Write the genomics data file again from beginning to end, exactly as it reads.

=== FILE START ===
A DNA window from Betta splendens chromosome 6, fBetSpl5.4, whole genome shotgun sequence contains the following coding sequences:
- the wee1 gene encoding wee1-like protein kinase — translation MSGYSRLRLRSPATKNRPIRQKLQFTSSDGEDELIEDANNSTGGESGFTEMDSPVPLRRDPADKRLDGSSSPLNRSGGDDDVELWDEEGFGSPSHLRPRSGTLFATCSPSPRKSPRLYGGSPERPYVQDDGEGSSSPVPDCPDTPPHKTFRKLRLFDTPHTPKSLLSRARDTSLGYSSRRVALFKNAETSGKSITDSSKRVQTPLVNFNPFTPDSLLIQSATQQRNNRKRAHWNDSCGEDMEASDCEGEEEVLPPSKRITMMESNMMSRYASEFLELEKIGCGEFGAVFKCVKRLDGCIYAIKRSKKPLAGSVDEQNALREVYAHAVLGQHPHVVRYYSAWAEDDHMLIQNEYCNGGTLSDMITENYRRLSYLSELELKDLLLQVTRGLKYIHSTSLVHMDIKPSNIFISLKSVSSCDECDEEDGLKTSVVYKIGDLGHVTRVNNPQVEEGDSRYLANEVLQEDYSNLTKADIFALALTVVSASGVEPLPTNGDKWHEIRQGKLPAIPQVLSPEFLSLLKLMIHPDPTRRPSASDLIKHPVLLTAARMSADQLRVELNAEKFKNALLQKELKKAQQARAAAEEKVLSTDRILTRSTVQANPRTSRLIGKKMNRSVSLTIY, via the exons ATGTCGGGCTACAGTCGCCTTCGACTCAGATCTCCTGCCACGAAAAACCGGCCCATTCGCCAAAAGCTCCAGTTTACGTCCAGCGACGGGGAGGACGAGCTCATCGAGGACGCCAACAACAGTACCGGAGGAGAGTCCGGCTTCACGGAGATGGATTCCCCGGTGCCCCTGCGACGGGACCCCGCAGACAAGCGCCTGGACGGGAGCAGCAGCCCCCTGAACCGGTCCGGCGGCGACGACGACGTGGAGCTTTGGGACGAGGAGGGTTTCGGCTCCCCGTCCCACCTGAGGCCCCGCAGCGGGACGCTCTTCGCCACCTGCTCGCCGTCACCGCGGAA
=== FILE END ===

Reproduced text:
A DNA window from Betta splendens chromosome 6, fBetSpl5.4, whole genome shotgun sequence contains the following coding sequences:
- the wee1 gene encoding wee1-like protein kinase — translation MSGYSRLRLRSPATKNRPIRQKLQFTSSDGEDELIEDANNSTGGESGFTEMDSPVPLRRDPADKRLDGSSSPLNRSGGDDDVELWDEEGFGSPSHLRPRSGTLFATCSPSPRKSPRLYGGSPERPYVQDDGEGSSSPVPDCPDTPPHKTFRKLRLFDTPHTPKSLLSRARDTSLGYSSRRVALFKNAETSGKSITDSSKRVQTPLVNFNPFTPDSLLIQSATQQRNNRKRAHWNDSCGEDMEASDCEGEEEVLPPSKRITMMESNMMSRYASEFLELEKIGCGEFGAVFKCVKRLDGCIYAIKRSKKPLAGSVDEQNALREVYAHAVLGQHPHVVRYYSAWAEDDHMLIQNEYCNGGTLSDMITENYRRLSYLSELELKDLLLQVTRGLKYIHSTSLVHMDIKPSNIFISLKSVSSCDECDEEDGLKTSVVYKIGDLGHVTRVNNPQVEEGDSRYLANEVLQEDYSNLTKADIFALALTVVSASGVEPLPTNGDKWHEIRQGKLPAIPQVLSPEFLSLLKLMIHPDPTRRPSASDLIKHPVLLTAARMSADQLRVELNAEKFKNALLQKELKKAQQARAAAEEKVLSTDRILTRSTVQANPRTSRLIGKKMNRSVSLTIY, via the exons ATGTCGGGCTACAGTCGCCTTCGACTCAGATCTCCTGCCACGAAAAACCGGCCCATTCGCCAAAAGCTCCAGTTTACGTCCAGCGACGGGGAGGACGAGCTCATCGAGGACGCCAACAACAGTACCGGAGGAGAGTCCGGCTTCACGGAGATGGATTCCCCGGTGCCCCTGCGACGGGACCCCGCAGACAAGCGCCTGGACGGGAGCAGCAGCCCCCTGAACCGGTCCGGCGGCGACGACGACGTGGAGCTTTGGGACGAGGAGGGTTTCGGCTCCCCGTCCCACCTGAGGCCCCGCAGCGGGACGCTCTTCGCCACCTGCTCGCCGTCACCGCGGAA